It is best to start each session in a low-key manner, with the introduction of more physical activities for the middle of the session, the a gradual return to less demanding activities as the session grows to a close.
You can begin by welcoming everyone with coffee or tea and perhaps cookies, which will give the appearance it is more "party-like". During this time, staff and participants can sit around a large table with magazines, photo albums, simple puzzles etc. There is general conversation as staff members and volunteers greet participants individually.
Many people with Alzheimer's are unaware of the date and hour, and may not express much concern about information, so participants can be cued by means of a large wall calendar, a listing of the day's activities and prominently displayed important dates. Date and time reminders can also be communicated by discussions with participants concerning the weather and changing seasons, or mention of upcoming holidays, weekends, and activities.
Staff and volunteers, often with advice from caregivers, should determine which activities participants respond to with the most enthusiasm and then make these a regular part of the schedule. This schedule should be modified from time to time so the participants can enjoy a variety of programs. Allow for large and small group interaction and keep sessions flexible enough so that participants can engage in them at their own level of functioning. Most of all, keep interaction stress free. All activities should promote feelings of good will, self worth and independence.
After the inital welcoming period, you can move into more group-orientated experiences. Stress-free activities that allow participants to interact without feeling any pressures to perform are best. There are song sheets available that feature "oldies", ethnic tunes and hymns, and participants seem remarkably adept to recalling melodies, and volunteers invariably enjoy eliciting responses from the group. Song sheets photocopied and handed out will help all participants recall familiar melodies. Popular standards such as "You are my Sunshine", "Let me call you Sweetheart" and others of that era evoke warm memories of bygone days and will be a comfort to many participants.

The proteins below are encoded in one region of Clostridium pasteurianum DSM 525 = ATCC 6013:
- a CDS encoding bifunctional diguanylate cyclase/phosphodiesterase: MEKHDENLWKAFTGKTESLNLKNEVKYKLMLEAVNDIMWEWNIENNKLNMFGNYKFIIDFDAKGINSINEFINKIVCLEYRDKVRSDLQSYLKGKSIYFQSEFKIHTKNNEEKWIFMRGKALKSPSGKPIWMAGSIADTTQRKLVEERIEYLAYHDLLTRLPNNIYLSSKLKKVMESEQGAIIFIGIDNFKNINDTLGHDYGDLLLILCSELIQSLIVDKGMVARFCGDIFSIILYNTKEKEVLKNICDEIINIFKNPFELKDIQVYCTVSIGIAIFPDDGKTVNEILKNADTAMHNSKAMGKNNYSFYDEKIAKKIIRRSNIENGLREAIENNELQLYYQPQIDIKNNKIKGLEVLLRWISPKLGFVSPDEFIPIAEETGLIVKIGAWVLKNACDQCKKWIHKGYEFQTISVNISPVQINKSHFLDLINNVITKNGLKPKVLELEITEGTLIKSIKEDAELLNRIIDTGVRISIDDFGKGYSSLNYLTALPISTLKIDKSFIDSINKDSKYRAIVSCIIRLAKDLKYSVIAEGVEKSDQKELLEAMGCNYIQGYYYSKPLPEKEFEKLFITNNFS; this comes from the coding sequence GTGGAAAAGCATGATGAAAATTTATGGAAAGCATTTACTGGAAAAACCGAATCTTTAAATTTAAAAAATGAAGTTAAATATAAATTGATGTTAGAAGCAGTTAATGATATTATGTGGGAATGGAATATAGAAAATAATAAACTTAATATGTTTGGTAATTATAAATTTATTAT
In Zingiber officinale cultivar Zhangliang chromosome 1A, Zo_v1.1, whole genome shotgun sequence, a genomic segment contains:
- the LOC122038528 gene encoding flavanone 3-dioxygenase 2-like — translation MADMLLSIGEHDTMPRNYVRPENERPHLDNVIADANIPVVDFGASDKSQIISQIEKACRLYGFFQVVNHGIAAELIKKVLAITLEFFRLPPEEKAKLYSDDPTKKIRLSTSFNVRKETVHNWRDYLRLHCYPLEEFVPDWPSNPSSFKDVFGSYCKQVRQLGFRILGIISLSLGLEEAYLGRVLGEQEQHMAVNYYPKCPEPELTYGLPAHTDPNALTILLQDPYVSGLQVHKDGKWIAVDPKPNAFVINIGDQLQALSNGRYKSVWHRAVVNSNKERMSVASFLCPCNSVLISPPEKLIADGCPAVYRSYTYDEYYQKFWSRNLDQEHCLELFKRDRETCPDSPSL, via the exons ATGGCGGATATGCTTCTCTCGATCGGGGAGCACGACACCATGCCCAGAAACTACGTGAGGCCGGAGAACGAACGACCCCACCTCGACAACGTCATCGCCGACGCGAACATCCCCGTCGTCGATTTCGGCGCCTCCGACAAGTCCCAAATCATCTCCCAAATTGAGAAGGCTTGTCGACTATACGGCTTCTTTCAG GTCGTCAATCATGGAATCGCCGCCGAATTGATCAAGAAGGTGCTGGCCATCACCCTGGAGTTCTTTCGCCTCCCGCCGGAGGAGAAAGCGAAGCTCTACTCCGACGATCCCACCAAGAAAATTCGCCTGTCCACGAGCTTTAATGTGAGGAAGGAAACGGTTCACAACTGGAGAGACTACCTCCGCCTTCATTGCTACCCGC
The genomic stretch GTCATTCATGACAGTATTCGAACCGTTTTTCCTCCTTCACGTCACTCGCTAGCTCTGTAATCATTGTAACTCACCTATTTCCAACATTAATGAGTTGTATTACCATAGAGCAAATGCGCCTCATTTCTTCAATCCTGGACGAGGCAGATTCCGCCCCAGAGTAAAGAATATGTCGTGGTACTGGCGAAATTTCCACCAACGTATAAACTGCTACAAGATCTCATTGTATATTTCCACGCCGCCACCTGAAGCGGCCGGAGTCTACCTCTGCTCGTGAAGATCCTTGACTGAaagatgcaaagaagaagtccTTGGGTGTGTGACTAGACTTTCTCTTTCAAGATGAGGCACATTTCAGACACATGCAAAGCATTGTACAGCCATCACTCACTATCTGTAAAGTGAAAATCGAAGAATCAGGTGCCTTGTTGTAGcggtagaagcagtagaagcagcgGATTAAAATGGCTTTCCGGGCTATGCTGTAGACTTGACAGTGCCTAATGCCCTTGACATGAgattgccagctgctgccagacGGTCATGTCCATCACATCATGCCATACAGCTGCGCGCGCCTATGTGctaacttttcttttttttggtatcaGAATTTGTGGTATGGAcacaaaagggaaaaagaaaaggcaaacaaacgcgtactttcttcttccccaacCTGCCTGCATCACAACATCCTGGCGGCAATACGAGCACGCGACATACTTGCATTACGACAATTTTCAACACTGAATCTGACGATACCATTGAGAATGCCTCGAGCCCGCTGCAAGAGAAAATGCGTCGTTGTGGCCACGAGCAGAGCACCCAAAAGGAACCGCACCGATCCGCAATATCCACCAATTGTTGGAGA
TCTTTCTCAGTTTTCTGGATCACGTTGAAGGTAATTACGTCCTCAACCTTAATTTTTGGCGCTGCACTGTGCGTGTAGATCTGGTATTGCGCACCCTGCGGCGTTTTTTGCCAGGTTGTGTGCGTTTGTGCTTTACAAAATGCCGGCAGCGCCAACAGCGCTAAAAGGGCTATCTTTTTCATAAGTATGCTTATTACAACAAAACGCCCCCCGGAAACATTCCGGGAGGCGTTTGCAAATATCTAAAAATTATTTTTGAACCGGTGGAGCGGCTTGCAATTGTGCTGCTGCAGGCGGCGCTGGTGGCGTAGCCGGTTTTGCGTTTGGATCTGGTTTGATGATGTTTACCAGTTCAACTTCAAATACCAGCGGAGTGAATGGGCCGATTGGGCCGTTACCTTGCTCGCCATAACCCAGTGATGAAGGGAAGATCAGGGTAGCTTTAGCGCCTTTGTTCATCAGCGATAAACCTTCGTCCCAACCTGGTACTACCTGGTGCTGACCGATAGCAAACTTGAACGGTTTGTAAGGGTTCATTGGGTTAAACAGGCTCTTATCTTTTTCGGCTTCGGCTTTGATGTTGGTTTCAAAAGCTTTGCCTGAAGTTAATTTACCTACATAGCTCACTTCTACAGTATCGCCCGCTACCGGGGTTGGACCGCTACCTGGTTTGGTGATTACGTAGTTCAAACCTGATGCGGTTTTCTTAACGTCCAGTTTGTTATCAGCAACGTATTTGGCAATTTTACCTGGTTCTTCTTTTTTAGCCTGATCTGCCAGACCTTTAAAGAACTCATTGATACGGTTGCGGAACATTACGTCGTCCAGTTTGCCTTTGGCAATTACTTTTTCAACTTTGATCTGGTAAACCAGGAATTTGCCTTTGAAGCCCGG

If a staff member or volunteer plays a musical instrument such as piano or guitar, let that person lead the music session. Staff and participants can enhance the fun by providing background rhythm with tambourines, maracas, or small drums. Encourage whistling when the words of a song are difficult to verbalize or remember.
Even if some of the participants cannot fully participate in all activities and must rely on the assistance of a staff member, they will have a sense of being part of the group.
Exercise is a welcome addition to the daily routine, providing both mental and physical stimulation for all involved. Gentle calisthenics will get one's blood moving and one's organs toned, though you may have to work hard to keep participants attention focused on the job at hand.
One way of doing this is to accompany exercise sessions with music. Marches, waltzes, and polkas are all effective in this regard, serving both as nostalgic sounds from the past and as rousing music for the moment. When the same music is played consistently every day, moreover, these tunes can be used to cue participants to exercise time and ease them through the transition from one activities to the next.
Gather everyone in a circle and lead them in a non-strenuous round of toe touches, arm rotations, stretching arms and legs, shrugging shoulders, rotating head and neck, extending arms up over the head and to the side. Encourage deep breathing and full range of motion movements. Participants should be encouraged to assist those who cannot recall certain exercises or who need help in coordinating movements. Some mutual support will promote group cohesiveness. Allow